Mary Lou Williams: The Lady Who Swings the Band
Mary returned to Pittsburgh, uncertain whether she'd keep performing. Local drummer Art Blakey, then 18, convinced her to put together a band, including second husband Harold "Shorty" Baker. Six months later she and Baker joined Duke Ellington's orchestra, Mary as staff arranger. Her most prominent arrangement, "Trumpets No End", based on "Blue Skies", was recorded in 1946. After six months she left Duke and Baker, moving to New York City. Thus began a rich, productive period as a performer and composer. She played long-standing gigs at Cafe Society, had her own radio show on WNEW, composed "Zodiac Suite", which was performed by a summer orchestra of the New York Philharmonic, and recorded with a trio. Her tiny apartment in Harlem became a headquarters where the pioneers of modern jazz, among them Monk, Dizzy Gillespie and Tadd Dameron, gathered to share ideas, compose, listen to records and get advice from their new mentor, Mary Lou. Unlike most of her peers, Mary loved what the "boppers" were doing. Among her contributions to the modern jazz movement were the tune and arrangement "In the Land of Oo-Bla-Dee", which Dizzy's big band recorded, and a couple of tunes she convinced Benny Goodman to record with his brief bop-oriented small group.
A nine-day job in England in 1952 stretched into two years performing throughout Western Europe. She was an immense hit in Paris. One night, however, she walked off the stage in a state of emotional collapse, spending the following months in the countryside resting and praying. Upon returning to the States her performance activities were limited. Her energies were devoted mainly to the Bel Canto Foundation, an effort she initiated to help addicted musicians return to performing. In support of this effort she ran two thrift stores. She and Dizzy's wife Lorraine converted together to Catholicism. Two priests and Dizzy convinced her to return to playing, which she did at the 1957 Newport Jazz Festival with Dizzy's band. Throughout the 1960's her composing focused on sacred music - hymns and masses. One of the masses, "Music for Peace", was choreographed and performed by the Alvin Ailey Dance Theater as "Mary Lou's Mass". In this period Mary put much effort into working with youth choirs to perform her works, including mass at St. Patrick's Cathedral in New York before a gathering of over three thousand.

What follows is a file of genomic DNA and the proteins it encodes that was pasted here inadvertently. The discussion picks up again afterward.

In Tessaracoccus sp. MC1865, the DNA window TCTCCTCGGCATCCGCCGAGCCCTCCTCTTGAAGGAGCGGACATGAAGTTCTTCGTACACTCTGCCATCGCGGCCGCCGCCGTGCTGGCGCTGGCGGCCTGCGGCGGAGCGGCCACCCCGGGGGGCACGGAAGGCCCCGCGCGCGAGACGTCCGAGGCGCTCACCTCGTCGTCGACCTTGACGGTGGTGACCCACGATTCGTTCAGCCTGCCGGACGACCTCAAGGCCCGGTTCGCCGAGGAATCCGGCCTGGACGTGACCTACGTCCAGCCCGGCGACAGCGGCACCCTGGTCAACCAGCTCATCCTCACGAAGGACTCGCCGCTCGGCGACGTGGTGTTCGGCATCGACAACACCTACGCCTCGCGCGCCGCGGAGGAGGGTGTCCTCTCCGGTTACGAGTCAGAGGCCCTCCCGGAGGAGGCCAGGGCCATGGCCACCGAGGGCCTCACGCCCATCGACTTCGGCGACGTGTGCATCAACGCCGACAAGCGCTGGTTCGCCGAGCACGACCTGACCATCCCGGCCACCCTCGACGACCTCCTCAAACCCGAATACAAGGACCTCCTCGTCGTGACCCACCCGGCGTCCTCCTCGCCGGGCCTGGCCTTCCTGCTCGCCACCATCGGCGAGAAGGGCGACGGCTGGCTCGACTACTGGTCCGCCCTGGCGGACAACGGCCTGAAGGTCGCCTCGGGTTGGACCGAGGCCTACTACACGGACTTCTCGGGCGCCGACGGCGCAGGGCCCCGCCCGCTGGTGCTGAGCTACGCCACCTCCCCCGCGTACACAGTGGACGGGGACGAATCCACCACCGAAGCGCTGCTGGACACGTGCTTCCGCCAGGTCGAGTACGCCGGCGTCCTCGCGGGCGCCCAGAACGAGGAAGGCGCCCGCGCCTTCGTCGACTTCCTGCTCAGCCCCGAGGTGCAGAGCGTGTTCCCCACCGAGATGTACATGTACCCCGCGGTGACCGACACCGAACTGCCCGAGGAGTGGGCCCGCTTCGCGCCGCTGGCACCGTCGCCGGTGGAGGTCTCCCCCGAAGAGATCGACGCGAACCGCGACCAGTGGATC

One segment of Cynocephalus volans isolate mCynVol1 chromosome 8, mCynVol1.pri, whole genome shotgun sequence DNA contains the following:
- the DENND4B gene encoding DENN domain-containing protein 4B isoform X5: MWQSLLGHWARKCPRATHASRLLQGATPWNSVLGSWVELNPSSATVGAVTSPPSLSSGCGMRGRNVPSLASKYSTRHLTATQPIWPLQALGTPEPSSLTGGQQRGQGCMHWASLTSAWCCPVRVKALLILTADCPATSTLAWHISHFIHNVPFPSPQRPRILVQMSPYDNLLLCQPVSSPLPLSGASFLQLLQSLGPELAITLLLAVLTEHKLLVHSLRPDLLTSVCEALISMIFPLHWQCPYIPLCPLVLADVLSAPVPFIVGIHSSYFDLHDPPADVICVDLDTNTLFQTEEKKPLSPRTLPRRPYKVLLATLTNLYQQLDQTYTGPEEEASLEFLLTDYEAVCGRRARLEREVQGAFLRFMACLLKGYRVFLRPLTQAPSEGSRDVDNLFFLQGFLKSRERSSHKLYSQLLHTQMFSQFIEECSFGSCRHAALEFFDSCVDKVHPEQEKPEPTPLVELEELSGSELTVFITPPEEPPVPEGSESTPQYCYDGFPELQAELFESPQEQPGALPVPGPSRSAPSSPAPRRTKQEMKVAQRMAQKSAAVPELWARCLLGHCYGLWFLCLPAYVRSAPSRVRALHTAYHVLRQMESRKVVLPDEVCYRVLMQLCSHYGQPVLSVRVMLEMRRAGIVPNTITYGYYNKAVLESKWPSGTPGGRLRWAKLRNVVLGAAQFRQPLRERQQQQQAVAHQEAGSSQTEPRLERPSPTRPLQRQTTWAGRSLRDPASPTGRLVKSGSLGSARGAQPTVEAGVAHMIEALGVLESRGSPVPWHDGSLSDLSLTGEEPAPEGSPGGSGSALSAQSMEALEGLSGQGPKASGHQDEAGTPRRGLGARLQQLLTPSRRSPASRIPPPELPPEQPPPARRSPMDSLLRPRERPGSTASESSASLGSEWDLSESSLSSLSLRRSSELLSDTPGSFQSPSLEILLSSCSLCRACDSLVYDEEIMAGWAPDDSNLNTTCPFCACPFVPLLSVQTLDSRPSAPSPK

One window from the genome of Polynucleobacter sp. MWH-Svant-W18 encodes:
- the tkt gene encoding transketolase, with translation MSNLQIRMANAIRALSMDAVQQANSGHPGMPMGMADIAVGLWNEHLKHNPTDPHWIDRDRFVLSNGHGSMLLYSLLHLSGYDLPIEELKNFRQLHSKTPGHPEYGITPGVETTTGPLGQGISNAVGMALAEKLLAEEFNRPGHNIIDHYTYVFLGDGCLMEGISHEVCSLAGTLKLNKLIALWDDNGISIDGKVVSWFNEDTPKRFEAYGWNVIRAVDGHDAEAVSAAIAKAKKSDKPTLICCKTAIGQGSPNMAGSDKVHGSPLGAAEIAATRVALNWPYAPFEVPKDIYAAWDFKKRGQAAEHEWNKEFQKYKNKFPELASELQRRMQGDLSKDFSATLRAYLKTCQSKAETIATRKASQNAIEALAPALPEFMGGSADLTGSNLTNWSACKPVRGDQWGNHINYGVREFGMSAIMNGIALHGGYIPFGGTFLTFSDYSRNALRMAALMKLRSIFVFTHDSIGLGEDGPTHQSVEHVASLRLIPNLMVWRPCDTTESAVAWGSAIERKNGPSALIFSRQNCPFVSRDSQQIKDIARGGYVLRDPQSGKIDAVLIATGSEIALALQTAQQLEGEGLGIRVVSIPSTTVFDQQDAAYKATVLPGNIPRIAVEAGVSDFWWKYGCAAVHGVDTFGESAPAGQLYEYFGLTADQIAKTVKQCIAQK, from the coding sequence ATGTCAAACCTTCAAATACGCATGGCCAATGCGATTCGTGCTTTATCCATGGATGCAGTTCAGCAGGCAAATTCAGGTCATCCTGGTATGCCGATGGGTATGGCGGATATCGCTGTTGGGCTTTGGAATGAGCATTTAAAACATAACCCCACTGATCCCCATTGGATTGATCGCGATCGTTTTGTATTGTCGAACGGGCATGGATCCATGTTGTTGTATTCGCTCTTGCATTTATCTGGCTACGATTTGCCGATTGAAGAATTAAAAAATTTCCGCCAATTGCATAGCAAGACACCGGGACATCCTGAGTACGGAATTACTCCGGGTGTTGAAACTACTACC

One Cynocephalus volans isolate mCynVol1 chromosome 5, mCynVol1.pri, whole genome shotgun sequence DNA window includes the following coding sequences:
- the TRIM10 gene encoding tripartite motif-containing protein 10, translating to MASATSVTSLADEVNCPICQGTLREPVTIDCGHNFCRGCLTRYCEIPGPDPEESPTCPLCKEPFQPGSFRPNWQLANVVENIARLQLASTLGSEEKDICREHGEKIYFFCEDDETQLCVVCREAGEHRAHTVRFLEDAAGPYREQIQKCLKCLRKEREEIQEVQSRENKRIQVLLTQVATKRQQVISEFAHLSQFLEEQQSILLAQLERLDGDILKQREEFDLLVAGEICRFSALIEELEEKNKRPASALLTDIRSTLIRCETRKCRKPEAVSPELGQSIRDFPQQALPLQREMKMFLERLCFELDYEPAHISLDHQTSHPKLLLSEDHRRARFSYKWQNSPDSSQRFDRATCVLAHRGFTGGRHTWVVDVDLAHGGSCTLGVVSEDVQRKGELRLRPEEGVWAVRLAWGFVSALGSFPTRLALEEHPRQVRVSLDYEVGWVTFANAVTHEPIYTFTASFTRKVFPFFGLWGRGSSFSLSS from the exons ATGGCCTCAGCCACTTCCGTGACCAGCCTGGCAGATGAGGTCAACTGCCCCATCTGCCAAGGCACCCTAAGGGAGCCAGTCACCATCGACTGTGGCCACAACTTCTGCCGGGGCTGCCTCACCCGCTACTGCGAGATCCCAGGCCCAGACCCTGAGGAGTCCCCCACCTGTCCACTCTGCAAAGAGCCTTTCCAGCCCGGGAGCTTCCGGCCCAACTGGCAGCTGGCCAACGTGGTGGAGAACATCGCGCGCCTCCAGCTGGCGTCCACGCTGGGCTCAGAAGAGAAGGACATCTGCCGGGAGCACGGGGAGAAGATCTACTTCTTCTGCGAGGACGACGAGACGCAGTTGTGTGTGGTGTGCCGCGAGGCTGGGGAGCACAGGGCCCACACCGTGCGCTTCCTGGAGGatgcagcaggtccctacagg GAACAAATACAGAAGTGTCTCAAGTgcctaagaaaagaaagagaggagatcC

Father Peter O'Brien became her close friend and personal manager in the 1960's. Together they found new venues for jazz performance at a time when no more than two clubs in Manhattan had jazz full-time. In addition to club work Mary played colleges, formed her own record label and publishing companies, founded the Pittsburgh Jazz Festival and made television appearances.
Throughout the 1970's her career flourished, including numerous albums. In 1977 she accepted an appointment at Duke University as artist-in-residence, co-teaching the History of Jazz with Fr. O'Brien. With a light teaching schedule, she also did many concert and festival appearances, conducted clinics with youth and performed at the White House concert hosted by President Carter. While she was hospitalized with cancer in 1981, she received Duke's Trinity Award for service to the university. She died in May of that year.
Beyond her numerous recordings, compositions (approx. 350) and arrangements, her legacy lives on in many ways. There's Joanne Burke's 1989 film "Music on My Mind". She is featured in the 1994 documentary "A Great Day in Harlem". The Kennedy Center in Washington, D.C. has an annual Mary Lou Williams Women in Jazz Festival in May. Linda Dahl, author of the book Stormy Weather: The Music and Lives of a Century of Jazzwomen, has recently completed a biography of Mary Lou to be published this year. The Mary Lou Williams Foundation, to which she bequeathed most of her assets, continues pairing young musicians ages six to twelve with professionals. Her archives are preserved at Rutgers University's Institute of Jazz Studies in Newark.
Mary Lou proudly proclaimed "No one can put a style on me. I've learned from many people. I change all the time. I experiment to keep up with what is going on, to hear what everybody else is doing. I even keep a little ahead of them, like a mirror that shows what will happen next" Or as Duke Ellington expressed it, "Mary Lou Williams is perpetually contemporary".